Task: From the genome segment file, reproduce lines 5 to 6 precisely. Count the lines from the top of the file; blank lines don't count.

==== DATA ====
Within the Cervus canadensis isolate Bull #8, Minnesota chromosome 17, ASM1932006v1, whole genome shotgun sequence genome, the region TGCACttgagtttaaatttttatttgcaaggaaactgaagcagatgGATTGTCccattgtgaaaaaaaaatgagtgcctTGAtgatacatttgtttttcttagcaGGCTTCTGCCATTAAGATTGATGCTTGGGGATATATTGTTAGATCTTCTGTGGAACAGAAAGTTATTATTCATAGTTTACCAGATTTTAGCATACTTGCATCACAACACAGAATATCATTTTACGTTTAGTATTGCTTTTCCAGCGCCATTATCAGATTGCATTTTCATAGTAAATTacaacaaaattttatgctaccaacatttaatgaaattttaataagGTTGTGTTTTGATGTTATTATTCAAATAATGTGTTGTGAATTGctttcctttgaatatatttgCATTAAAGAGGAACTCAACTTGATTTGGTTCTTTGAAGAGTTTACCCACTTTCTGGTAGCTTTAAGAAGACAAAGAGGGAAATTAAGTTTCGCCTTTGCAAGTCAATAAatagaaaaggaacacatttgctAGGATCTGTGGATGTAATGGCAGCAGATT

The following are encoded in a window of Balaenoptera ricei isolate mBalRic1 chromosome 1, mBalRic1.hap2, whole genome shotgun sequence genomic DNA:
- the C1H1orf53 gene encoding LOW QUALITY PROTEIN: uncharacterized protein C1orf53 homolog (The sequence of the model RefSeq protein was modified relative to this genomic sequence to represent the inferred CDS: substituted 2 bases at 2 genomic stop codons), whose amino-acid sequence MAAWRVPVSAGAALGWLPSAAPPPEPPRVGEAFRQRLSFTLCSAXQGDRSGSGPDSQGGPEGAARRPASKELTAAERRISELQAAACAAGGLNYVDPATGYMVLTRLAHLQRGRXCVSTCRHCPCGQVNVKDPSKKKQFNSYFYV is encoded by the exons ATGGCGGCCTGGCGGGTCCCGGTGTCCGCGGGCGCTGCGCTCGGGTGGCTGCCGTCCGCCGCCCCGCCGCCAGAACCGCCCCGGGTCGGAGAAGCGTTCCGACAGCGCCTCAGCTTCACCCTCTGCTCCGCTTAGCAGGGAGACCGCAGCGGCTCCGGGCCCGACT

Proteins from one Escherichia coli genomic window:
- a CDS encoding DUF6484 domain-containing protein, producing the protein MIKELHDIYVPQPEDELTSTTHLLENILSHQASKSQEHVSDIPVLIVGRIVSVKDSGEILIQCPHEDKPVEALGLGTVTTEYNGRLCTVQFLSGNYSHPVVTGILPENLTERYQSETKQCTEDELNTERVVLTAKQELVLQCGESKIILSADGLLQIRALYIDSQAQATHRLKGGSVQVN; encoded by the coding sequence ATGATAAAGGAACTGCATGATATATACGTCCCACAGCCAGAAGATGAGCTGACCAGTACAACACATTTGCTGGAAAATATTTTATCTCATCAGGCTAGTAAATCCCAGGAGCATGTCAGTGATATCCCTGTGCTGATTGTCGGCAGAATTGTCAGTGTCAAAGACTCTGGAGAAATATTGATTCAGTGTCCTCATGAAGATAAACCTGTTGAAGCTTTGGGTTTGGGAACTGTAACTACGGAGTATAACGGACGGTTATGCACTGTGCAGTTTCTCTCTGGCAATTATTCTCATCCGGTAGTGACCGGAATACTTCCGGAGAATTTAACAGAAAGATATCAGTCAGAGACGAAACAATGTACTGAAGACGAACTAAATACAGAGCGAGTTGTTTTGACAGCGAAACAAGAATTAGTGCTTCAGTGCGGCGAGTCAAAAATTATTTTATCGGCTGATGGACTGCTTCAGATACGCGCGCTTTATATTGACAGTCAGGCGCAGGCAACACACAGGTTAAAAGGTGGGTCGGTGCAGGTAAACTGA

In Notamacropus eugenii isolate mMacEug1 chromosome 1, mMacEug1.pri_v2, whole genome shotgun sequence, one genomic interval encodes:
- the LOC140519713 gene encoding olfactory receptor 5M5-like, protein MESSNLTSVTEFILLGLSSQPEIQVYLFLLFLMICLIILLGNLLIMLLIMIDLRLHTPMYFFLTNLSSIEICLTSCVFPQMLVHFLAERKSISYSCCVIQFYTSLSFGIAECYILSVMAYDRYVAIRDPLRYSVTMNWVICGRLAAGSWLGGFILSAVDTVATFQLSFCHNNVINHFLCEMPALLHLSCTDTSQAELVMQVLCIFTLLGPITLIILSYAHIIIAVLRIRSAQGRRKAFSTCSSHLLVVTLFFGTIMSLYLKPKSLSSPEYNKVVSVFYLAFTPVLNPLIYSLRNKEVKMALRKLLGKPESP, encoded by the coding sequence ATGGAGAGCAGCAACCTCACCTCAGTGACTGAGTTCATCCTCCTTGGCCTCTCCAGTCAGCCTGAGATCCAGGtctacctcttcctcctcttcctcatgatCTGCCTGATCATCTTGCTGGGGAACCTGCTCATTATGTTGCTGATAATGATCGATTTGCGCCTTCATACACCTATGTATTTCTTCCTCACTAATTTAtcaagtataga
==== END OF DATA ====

- a CDS encoding DUF6484 domain-containing protein, producing the protein MIKELHDIYVPQPEDELTSTTHLLENILSHQASKSQEHVSDIPVLIVGRIVSVKDSGEILIQCPHEDKPVEALGLGTVTTEYNGRLCTVQFLSGNYSHPVVTGILPENLTERYQSETKQCTEDELNTERVVLTAKQELVLQCGESKIILSADGLLQIRALYIDSQAQATHRLKGGSVQVN; encoded by the coding sequence ATGATAAAGGAACTGCATGATATATACGTCCCACAGCCAGAAGATGAGCTGACCAGTACAACACATTTGCTGGAAAATATTTTATCTCATCAGGCTAGTAAATCCCAGGAGCATGTCAGTGATATCCCTGTGCTGATTGTCGGCAGAATTGTCAGTGTCAAAGACTCTGGAGAAATATTGATTCAGTGTCCTCATGAAGATAAACCTGTTGAAGCTTTGGGTTTGGGAACTGTAACTACGGAGTATAACGGACGGTTATGCACTGTGCAGTTTCTCTCTGGCAATTATTCTCATCCGGTAGTGACCGGAATACTTCCGGAGAATTTAACAGAAAGATATCAGTCAGAGACGAAACAATGTACTGAAGACGAACTAAATACAGAGCGAGTTGTTTTGACAGCGAAACAAGAATTAGTGCTTCAGTGCGGCGAGTCAAAAATTATTTTATCGGCTGATGGACTGCTTCAGATACGCGCGCTTTATATTGACAGTCAGGCGCAGGCAACACACAGGTTAAAAGGTGGGTCGGTGCAGGTAAACTGA

In Notamacropus eugenii isolate mMacEug1 chromosome 1, mMacEug1.pri_v2, whole genome shotgun sequence, one genomic interval encodes: